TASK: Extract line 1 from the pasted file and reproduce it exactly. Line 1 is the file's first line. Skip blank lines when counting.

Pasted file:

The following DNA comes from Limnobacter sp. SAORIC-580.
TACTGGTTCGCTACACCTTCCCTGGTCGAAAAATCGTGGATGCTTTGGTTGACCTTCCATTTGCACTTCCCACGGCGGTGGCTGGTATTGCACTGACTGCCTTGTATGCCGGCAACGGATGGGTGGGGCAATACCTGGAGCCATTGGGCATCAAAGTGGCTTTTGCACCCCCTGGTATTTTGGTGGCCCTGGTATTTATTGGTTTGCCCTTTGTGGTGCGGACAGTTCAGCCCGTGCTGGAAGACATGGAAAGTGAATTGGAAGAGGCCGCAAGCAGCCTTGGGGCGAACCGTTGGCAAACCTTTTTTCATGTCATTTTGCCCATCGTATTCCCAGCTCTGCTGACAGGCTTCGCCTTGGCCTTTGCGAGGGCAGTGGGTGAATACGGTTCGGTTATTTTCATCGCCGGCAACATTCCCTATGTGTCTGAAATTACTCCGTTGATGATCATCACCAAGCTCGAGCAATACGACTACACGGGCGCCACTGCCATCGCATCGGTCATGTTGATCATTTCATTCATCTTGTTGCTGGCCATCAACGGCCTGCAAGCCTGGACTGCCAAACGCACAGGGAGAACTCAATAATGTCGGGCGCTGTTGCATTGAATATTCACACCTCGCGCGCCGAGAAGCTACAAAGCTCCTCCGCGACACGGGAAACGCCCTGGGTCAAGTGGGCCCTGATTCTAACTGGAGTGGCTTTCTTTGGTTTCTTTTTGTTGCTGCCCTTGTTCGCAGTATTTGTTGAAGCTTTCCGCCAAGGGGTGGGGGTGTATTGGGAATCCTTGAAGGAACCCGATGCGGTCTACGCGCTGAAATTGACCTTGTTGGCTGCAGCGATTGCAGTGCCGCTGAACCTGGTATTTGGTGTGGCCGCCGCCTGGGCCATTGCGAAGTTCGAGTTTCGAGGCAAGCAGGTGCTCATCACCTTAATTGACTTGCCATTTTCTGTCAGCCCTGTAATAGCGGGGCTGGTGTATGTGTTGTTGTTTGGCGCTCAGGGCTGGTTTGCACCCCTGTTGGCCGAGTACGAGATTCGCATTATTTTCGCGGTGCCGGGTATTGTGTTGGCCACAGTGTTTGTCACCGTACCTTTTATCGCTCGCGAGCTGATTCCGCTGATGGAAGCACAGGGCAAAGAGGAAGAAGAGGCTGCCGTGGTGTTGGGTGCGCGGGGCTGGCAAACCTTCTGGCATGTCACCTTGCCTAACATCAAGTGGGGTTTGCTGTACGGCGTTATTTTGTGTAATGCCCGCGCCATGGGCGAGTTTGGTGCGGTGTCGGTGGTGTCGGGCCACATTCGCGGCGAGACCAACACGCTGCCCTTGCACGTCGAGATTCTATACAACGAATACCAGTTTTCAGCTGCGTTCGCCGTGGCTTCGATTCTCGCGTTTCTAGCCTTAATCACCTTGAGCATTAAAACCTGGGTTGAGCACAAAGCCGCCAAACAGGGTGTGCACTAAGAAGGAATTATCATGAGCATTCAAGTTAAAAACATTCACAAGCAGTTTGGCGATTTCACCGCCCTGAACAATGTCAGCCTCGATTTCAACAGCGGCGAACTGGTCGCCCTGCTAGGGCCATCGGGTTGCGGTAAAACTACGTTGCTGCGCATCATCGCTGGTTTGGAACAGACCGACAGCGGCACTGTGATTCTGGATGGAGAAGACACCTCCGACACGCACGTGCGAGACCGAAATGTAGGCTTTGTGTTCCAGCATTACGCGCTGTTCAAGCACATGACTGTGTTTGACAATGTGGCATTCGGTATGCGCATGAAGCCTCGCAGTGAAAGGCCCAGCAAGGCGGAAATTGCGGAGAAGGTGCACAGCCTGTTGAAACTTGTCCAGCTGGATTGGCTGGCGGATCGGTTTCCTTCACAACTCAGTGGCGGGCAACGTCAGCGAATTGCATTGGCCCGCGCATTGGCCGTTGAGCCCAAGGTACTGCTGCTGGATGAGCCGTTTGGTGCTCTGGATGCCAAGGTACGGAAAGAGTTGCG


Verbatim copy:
The following DNA comes from Limnobacter sp. SAORIC-580.